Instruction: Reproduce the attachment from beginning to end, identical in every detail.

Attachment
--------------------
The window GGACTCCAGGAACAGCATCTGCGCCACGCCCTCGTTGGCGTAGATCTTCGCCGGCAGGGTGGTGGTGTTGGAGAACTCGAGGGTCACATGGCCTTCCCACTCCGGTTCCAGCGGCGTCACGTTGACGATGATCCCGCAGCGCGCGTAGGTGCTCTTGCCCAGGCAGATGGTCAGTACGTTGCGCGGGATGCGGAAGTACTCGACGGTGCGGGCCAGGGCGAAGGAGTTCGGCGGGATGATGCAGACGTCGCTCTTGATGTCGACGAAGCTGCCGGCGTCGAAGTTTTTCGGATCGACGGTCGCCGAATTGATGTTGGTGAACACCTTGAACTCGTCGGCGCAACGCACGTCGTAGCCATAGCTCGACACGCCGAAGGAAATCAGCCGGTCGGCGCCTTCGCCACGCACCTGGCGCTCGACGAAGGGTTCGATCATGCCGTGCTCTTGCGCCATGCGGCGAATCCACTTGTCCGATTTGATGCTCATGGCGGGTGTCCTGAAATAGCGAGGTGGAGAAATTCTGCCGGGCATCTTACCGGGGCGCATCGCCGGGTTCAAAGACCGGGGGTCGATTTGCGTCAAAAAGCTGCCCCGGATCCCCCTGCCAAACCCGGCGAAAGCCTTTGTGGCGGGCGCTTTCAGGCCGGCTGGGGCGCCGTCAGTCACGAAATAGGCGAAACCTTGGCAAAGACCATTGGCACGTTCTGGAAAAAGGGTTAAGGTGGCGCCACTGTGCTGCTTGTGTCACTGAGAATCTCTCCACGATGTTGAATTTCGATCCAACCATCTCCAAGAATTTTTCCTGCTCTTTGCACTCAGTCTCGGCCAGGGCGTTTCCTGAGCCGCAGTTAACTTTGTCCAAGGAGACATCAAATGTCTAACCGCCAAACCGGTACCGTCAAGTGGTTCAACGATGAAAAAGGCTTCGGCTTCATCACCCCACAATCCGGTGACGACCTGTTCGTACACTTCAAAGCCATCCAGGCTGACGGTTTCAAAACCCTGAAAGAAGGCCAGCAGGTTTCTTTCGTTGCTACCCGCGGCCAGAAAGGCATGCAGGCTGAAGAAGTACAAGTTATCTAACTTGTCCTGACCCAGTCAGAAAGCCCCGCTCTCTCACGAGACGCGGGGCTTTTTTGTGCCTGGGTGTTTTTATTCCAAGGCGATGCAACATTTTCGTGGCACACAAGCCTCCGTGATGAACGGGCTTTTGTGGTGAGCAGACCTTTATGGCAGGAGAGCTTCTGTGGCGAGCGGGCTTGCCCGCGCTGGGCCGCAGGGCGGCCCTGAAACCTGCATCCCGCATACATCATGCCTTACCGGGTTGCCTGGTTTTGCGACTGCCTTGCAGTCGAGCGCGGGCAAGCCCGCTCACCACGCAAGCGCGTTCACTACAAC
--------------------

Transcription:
The window GGACTCCAGGAACAGCATCTGCGCCACGCCCTCGTTGGCGTAGATCTTCGCCGGCAGGGTGGTGGTGTTGGAGAACTCGAGGGTCACATGGCCTTCCCACTCCGGTTCCAGCGGCGTCACGTTGACGATGATCCCGCAGCGCGCGTAGGTGCTCTTGCCCAGGCAGATGGTCAGTACGTTGCGCGGGATGCGGAAGTACTCGACGGTGCGGGCCAGGGCGAAGGAGTTCGGCGGGATGATGCAGACGTCGCTCTTGATGTCGACGAAGCTGCCGGCGTCGAAGTTTTTCGGATCGACGGTCGCCGAATTGATGTTGGTGAACACCTTGAACTCGTCGGCGCAACGCACGTCGTAGCCATAGCTCGACACGCCGAAGGAAATCAGCCGGTCGGCGCCTTCGCCACGCACCTGGCGCTCGACGAAGGGTTCGATCATGCCGTGCTCTTGCGCCATGCGGCGAATCCACTTGTCCGATTTGATGCTCATGGCGGGTGTCCTGAAATAGCGAGGTGGAGAAATTCTGCCGGGCATCTTACCGGGGCGCATCGCCGGGTTCAAAGACCGGGGGTCGATTTGCGTCAAAAAGCTGCCCCGGATCCCCCTGCCAAACCCGGCGAAAGCCTTTGTGGCGGGCGCTTTCAGGCCGGCTGGGGCGCCGTCAGTCACGAAATAGGCGAAACCTTGGCAAAGACCATTGGCACGTTCTGGAAAAAGGGTTAAGGTGGCGCCACTGTGCTGCTTGTGTCACTGAGAATCTCTCCACGATGTTGAATTTCGATCCAACCATCTCCAAGAATTTTTCCTGCTCTTTGCACTCAGTCTCGGCCAGGGCGTTTCCTGAGCCGCAGTTAACTTTGTCCAAGGAGACATCAAATGTCTAACCGCCAAACCGGTACCGTCAAGTGGTTCAACGATGAAAAAGGCTTCGGCTTCATCACCCCACAATCCGGTGACGACCTGTTCGTACACTTCAAAGCCATCCAGGCTGACGGTTTCAAAACCCTGAAAGAAGGCCAGCAGGTTTCTTTCGTTGCTACCCGCGGCCAGAAAGGCATGCAGGCTGAAGAAGTACAAGTTATCTAACTTGTCCTGACCCAGTCAGAAAGCCCCGCTCTCTCACGAGACGCGGGGCTTTTTTGTGCCTGGGTGTTTTTATTCCAAGGCGATGCAACATTTTCGTGGCACACAAGCCTCCGTGATGAACGGGCTTTTGTGGTGAGCAGACCTTTATGGCAGGAGAGCTTCTGTGGCGAGCGGGCTTGCCCGCGCTGGGCCGCAGGGCGGCCCTGAAACCTGCATCCCGCATACATCATGCCTTACCGGGTTGCCTGGTTTTGCGACTGCCTTGCAGTCGAGCGCGGGCAAGCCCGCTCACCACGCAAGCGCGTTCACTACAAC